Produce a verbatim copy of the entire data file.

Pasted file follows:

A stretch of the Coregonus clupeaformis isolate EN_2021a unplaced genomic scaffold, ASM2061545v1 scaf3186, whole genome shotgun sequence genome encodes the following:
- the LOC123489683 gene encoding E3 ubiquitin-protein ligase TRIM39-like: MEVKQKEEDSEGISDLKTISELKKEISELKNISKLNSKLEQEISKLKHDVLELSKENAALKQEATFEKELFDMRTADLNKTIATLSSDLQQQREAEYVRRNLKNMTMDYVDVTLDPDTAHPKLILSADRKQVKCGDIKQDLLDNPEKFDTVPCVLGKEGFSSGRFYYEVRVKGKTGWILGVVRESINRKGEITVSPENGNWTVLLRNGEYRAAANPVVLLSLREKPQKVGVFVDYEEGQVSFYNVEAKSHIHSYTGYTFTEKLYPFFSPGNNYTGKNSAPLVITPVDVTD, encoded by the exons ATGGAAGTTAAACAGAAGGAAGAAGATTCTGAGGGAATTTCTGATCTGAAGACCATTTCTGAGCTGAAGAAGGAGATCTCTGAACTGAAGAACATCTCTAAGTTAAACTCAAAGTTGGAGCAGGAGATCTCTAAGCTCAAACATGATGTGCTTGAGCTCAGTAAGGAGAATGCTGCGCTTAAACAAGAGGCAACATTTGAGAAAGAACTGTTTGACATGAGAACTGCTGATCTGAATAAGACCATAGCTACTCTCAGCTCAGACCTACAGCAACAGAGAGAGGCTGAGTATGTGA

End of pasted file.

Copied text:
A stretch of the Coregonus clupeaformis isolate EN_2021a unplaced genomic scaffold, ASM2061545v1 scaf3186, whole genome shotgun sequence genome encodes the following:
- the LOC123489683 gene encoding E3 ubiquitin-protein ligase TRIM39-like: MEVKQKEEDSEGISDLKTISELKKEISELKNISKLNSKLEQEISKLKHDVLELSKENAALKQEATFEKELFDMRTADLNKTIATLSSDLQQQREAEYVRRNLKNMTMDYVDVTLDPDTAHPKLILSADRKQVKCGDIKQDLLDNPEKFDTVPCVLGKEGFSSGRFYYEVRVKGKTGWILGVVRESINRKGEITVSPENGNWTVLLRNGEYRAAANPVVLLSLREKPQKVGVFVDYEEGQVSFYNVEAKSHIHSYTGYTFTEKLYPFFSPGNNYTGKNSAPLVITPVDVTD, encoded by the exons ATGGAAGTTAAACAGAAGGAAGAAGATTCTGAGGGAATTTCTGATCTGAAGACCATTTCTGAGCTGAAGAAGGAGATCTCTGAACTGAAGAACATCTCTAAGTTAAACTCAAAGTTGGAGCAGGAGATCTCTAAGCTCAAACATGATGTGCTTGAGCTCAGTAAGGAGAATGCTGCGCTTAAACAAGAGGCAACATTTGAGAAAGAACTGTTTGACATGAGAACTGCTGATCTGAATAAGACCATAGCTACTCTCAGCTCAGACCTACAGCAACAGAGAGAGGCTGAGTATGTGA